n The Institute of Lifelong Learning (TILL) is part of the University of Sheffield’s School of Education.
AN 81 year-old, a Maltese lecturer, a full-time mum and a man determined to avoid dementia, Star reporter Rachael Clegg meets some of the University of Sheffield’s more unconventional graduates.
THOUSANDS of teenagers will be dreading today.
After a long summer break, it’s back to school.
But while your average 15-year-old is probably counting down the days until he or she leaves school, some people are coming back for more, even at 70-odd years old - almost 55 years after they left first-time around.
Roger Mercer, 79, is one such person.
While many pensioners are playing bingo or meeting pals for a cuppa, Roger is more likely to be in the students’ union or the university library. At the sprightly age of 76, Roger decided to go back to university to study a degree in Latin American Studies at the University of Sheffield.
He may have had a free bus pass for almost 20 years, but he’s as enthusiastic as any 21-year-old graduate, if not more so.
“Studying has kept me intellectually active,” says Roger, a retired Sheffield Hallam lecturer in Education Management.
“Older people should study, if they want to, and the facilities are available if they want to do it.”
Roger graduated from the University of Sheffield this year and his thirst for learning is still not quenched.
“I like to find out why things are as they are and how they change. I have always read a lot and can do research on things that are of interest to me.
“A structured scheme of study takes me into new ideas. Increasingly now my social life tends to revolve around people my own age but doing a course brings you in contact with a wider age range and a wider set of ideas.”
Indeed, research suggests that so-called ‘life-long learners’, such as people who constantly study, research and therefore learn, are less likely to develop conditions such as dementia.
And that’s precisely why 81-year-old graduate Jeff Hynds, from Kent, went back to university at the age of 75 to study for his PhD on Language in Education at the university’s School of Education department.
“I stopped working at 70 but I had friends that retired much earlier than me and didn’t do anything with their time and now they’ve ended up in care homes with dementia. That was my main motivation for going back to university.”
He did it with full zest, graduating with a high grade and a PhD.
And if age isn’t going to be an obstacle to some of the University of Sheffield’s graduates, then geography isn’t, either.
At least not for Josephine Milton, who has just graduated with a PhD from the University of Sheffield. But more impressive is the fact that Josephine completed her PhD while working as a lecturer at the University of Malta.
“It was great because my husband, my son and I came to Sheffield during the summer holidays so I could work and they could have days out. “They’d go to Endcliffe Park and the Botanical Gardens - we’d then spend the evenings together.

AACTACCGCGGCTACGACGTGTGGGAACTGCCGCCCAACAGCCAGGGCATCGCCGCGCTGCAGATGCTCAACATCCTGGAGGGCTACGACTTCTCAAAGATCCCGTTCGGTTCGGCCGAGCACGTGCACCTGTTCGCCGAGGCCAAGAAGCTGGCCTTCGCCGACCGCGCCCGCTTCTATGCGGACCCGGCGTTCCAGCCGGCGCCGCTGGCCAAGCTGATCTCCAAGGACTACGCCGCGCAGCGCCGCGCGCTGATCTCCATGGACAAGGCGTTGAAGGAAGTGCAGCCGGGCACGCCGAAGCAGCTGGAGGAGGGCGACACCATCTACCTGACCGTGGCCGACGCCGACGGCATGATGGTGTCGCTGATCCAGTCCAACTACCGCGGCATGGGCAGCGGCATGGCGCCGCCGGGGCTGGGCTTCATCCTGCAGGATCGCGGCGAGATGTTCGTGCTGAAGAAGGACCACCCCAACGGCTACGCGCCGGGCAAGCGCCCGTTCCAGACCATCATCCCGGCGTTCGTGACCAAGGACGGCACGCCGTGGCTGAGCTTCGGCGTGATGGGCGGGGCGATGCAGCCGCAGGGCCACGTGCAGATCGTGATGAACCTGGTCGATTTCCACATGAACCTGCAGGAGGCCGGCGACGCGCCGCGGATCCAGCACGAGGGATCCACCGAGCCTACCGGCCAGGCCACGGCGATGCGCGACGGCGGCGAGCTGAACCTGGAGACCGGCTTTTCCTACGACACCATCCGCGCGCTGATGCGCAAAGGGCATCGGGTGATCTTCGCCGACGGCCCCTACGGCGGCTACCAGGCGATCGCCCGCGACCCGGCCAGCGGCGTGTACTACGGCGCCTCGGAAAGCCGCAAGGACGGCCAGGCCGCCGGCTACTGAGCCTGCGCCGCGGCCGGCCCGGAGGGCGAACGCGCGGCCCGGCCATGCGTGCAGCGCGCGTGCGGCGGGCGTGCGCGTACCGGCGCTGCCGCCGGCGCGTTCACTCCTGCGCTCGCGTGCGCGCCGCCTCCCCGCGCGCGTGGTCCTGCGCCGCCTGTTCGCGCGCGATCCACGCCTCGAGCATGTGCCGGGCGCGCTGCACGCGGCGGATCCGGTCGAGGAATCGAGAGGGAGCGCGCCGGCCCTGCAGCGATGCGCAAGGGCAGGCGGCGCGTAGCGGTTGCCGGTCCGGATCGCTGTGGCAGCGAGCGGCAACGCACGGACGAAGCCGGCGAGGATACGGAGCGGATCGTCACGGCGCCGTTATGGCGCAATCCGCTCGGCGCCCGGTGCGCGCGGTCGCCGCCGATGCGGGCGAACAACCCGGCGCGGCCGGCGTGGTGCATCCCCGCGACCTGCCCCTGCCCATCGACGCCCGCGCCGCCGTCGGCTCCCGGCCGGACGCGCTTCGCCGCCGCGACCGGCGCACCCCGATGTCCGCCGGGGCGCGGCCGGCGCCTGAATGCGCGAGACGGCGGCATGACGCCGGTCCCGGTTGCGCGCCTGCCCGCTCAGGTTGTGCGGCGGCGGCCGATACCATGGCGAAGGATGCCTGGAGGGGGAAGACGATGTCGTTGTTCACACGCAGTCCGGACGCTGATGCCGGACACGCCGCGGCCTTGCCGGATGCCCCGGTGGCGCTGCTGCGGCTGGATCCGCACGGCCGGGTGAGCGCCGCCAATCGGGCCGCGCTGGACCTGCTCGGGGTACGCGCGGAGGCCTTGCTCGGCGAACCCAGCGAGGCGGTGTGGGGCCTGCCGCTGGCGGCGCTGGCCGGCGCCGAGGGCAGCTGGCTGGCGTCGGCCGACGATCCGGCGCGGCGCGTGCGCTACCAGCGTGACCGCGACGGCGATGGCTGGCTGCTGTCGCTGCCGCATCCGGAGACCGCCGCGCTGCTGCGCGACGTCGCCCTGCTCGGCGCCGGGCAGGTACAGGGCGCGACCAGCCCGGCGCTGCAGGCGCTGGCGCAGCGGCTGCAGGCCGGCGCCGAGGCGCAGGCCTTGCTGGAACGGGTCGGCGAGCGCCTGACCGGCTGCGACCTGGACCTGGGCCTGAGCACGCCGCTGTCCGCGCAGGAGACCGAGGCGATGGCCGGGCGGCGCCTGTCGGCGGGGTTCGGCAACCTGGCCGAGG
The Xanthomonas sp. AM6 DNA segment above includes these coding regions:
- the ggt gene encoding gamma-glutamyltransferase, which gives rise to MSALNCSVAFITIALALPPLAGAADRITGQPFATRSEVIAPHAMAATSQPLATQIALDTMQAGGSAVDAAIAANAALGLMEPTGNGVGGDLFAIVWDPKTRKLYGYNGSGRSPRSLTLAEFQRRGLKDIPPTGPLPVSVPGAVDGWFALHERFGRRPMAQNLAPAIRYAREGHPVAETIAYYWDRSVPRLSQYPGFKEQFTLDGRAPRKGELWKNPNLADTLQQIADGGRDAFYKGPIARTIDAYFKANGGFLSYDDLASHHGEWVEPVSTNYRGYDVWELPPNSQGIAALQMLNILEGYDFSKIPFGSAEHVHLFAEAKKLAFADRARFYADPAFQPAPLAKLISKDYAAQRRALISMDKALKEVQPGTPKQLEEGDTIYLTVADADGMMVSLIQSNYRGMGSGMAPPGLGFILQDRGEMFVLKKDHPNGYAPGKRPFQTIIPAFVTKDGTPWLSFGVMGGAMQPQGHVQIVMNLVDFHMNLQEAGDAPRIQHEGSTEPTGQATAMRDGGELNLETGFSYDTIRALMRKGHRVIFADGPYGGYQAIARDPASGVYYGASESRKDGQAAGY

But it would have been difficult to do what I’ve done if I had any other job - being a lecturer meant I could spend seven or eight weeks over here.”
Josephine, Roger and Jeff studied as part of the university’s Institute for Lifelong Learning, which encourages retired or working people to study in higher education by accommodating their needs and offering flexible courses. Marilyn King, 46, from Handsworth, found this attitude particularly helpful. As a mother of two and a full-time council worker, studying for a degree required a lot of juggling. “It’s been great - I’ve really enjoyed doing it but it’s been really hard work. I’d work at night time after I’d put the kids to bed and then do a day’s work the next day, I was shattered a lot of the time but it’s been worth it. I’ve graduated with a first class honours degree in Community Policy and Practice.”
Rimas Morris, who lives near Nether Edge but is originally from Kenya, also graduated with a BA in Community Policy and Practice, a course that directly reflected her work in Sheffield as a education officer helping children understand cultural differences between the developed world and the developing world.
“It’s really interesting work, and the course will really help. I went to one school recently and one of the children said: “I thought black people were made of chocolate” - it’s fascinating learning about other people’s perceptions of different cultures.
“Many of the children asked me if I was from Haiti because of seeing Haiti on the news and then associating black people only with Haiti. But my job is about raising cultural awareness, and the course will help that. It has been brilliant and I couldn’t believe it when I came out with a 2:1.”
Clearly age, geography and family circumstances are no barrier to going back to learning if you’ve got the grit and dedication to stick it out. But it’s worth it - dementia deterrent and passport to progress - qualifications can only enhance a person’s potential, though it may take today’s begrudging teenagers 60 years to realise that.